Stephen King stunned students at the Sussex Regional High School (SRHS) in New Brunswick, Canada, by paying a surprise visit to the school library, a week and a half before Halloween.
The most famous living author of horror fiction strolled into the library unannounced on October 19, following a year-long campaign by students to convince King to visit their school by Halloween of this year.
Students had written 1,100 letters to King, sent by mail and posted here. They also sent King-themed artwork to the author, displayed on a project site; shot films and YouTube musical parodies, including a rap composition; and, with teacher Sarah-Jane Smith, chronicled events on Twitter at @StephenKingSRHS. A Stephen King book drive added 120 of the author’s books to the school library.
“I came because of all those letters,” King told the small group of students, who had been informed that they had been assembled to meet with a representative from their school district. “I was just blissed out to get them all.”
“You are so not from the school district,” one of the students told King, prompting laughter.
Dressed in a grey T-shirt tucked into jeans, King, a former teacher, went on to speak with the students about his evolution as a writer, his working habits, and how to improve their own writing.
“I’m just like you,” he told the group. “I came from a small town across the border in Maine. I went to a one-room school. I went to a high school that was smaller than this. I started to write stories because I liked it. That was the only reason.”
He added that his grades weren’t so great, except in English.
“How many of you like to write?” He asked them. “You don’t have to raise your hand.”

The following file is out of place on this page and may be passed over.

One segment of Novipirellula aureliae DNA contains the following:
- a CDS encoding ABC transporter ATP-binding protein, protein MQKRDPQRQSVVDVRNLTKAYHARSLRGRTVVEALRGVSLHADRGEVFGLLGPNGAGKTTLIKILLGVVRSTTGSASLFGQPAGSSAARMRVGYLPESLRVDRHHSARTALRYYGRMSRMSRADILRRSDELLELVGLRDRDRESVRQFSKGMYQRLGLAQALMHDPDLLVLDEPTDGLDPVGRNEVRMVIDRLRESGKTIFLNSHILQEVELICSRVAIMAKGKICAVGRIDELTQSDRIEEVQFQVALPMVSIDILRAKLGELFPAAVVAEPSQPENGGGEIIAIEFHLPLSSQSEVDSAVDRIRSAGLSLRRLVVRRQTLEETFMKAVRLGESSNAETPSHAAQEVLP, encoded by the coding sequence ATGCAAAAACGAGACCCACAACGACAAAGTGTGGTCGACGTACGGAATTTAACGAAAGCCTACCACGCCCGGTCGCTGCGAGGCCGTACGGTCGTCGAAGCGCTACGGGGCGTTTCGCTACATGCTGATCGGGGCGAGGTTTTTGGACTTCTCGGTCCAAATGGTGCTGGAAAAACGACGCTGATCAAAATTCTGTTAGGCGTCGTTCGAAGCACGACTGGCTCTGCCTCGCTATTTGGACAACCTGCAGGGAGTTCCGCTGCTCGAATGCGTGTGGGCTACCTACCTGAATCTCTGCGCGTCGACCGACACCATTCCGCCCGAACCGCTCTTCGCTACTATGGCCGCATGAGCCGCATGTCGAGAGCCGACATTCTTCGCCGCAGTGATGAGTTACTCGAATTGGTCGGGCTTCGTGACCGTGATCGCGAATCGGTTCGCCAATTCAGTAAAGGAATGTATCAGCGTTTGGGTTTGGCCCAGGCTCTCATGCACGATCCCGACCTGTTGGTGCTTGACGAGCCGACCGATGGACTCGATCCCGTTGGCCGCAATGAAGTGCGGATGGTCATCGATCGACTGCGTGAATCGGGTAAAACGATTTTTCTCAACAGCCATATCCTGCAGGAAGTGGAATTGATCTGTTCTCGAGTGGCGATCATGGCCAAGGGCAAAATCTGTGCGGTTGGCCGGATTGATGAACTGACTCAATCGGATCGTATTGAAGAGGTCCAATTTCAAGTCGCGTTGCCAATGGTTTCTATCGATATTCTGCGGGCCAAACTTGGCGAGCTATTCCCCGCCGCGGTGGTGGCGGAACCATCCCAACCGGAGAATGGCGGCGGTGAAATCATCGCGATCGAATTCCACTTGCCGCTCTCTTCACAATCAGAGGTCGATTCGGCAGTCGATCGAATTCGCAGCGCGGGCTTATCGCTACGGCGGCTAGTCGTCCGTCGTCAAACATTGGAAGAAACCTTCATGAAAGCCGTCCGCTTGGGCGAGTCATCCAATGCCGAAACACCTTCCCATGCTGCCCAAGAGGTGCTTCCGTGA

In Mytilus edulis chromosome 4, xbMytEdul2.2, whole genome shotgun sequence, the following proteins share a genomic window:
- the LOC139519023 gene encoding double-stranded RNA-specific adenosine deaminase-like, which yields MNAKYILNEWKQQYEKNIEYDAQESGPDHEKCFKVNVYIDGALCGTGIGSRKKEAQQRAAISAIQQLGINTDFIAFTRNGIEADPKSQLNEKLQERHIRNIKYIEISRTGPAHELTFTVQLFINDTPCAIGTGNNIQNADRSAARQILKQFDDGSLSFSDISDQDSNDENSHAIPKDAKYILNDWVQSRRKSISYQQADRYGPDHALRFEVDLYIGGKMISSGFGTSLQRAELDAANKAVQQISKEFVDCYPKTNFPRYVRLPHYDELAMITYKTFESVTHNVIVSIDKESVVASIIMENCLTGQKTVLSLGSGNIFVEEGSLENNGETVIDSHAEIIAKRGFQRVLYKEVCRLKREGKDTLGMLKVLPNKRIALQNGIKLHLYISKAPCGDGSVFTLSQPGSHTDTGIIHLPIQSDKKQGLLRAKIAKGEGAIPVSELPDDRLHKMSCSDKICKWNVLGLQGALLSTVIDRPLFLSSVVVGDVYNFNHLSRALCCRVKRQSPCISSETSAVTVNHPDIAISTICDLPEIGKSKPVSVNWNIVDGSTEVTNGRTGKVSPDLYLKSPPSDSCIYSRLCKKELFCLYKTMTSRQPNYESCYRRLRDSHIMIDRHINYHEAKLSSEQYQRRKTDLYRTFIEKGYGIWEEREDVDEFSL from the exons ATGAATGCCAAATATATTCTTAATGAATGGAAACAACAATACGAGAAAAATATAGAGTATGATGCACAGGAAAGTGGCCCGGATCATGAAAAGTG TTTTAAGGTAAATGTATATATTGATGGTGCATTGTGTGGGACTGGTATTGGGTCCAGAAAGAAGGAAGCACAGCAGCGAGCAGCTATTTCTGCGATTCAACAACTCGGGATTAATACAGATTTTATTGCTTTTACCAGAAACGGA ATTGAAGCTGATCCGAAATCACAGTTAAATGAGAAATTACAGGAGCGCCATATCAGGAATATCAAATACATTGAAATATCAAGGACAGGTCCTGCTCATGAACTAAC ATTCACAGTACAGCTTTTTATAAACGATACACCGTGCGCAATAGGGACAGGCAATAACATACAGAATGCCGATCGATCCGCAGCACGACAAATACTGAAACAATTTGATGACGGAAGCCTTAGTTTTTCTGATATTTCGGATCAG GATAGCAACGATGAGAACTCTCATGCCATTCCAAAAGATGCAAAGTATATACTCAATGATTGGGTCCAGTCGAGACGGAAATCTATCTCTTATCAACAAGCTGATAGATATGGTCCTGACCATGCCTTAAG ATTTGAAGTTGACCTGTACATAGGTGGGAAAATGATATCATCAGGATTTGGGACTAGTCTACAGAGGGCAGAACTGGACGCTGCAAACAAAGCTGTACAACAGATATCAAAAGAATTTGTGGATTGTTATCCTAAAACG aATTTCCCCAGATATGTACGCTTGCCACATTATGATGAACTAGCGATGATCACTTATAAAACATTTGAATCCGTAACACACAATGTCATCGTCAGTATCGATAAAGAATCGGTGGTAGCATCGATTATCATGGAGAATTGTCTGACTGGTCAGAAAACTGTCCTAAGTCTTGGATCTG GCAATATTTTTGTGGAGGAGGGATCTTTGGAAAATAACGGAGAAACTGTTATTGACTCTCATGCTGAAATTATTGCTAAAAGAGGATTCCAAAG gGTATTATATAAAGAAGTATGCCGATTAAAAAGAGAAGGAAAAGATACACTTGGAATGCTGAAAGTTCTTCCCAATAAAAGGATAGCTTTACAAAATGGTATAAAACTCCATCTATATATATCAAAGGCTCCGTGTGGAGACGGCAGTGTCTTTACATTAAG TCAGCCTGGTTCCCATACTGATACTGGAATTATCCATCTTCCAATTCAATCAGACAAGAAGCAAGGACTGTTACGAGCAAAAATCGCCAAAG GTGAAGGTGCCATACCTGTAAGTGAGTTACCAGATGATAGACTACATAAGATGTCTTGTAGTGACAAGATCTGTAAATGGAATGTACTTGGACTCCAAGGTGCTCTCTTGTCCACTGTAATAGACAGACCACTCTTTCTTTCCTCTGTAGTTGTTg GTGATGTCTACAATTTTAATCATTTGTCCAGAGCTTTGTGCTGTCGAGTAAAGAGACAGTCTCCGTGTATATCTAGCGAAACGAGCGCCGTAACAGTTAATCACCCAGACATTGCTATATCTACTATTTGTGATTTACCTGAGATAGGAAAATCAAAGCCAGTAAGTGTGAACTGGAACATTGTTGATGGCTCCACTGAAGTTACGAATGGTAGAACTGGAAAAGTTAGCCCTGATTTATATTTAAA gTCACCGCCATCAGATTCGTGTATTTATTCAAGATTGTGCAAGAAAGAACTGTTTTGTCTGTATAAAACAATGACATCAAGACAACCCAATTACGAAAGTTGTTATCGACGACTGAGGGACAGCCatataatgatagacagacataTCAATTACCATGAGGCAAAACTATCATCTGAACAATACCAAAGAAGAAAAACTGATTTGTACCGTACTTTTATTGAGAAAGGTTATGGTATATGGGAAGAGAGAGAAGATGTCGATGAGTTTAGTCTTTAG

But most of the hands went up. King then took a black marker and wrote a sentence, composed by one of the students, on an easel. Conducting an informal workshop, he asked the kids for suggestions on how to improve the sentence and handed the marker to a volunteer.
Later, King moved into the school auditorium and chatted informally with a larger group.
“Writing is about seeing and saying,” he said. “You see something, you say it, and you try to say it in a way that’s new. But you also write it in a way that will make people want to read it.”
”Write with the door closed. It’s not anybody’s business but yours,” he advised. “Then, if you like what you’ve done, you’ve got to open up the door, look at it, and say, ‘Can I improve this?’”
Before his first story was accepted for publication—“a publisher paid 35 bucks for it”—King used to display rejection letters on a nail on his wall. After 60 or 70 rejections, the nail fell down, he said.
He offered this encouragement to determined young writers: “There’s always going to be room at the bottom, because people like me are going to croak.”
About his own writing process, King said, “I write from 8 in the morning until noon every day. And when that time is going by for me, I’m not in the world. I’m inside whatever the story is. It’s a little bit like being crazy, only they pay you for it, so that’s really good.” And after all these years, “For me, it’s still fun.”
And what was the most frightening thing that ever happened to him? “I got hit by a car,” he told them, an experience he detailed in his book On Writing: A Memoir of the Craft (Scribner, 2000).
Smith told SLJ that she and SRHS students, overwhelmed by interview requests, were no longer speaking to the media. A 31-minute video of King’s visit is available here and a 5-minute highlight reel is here.
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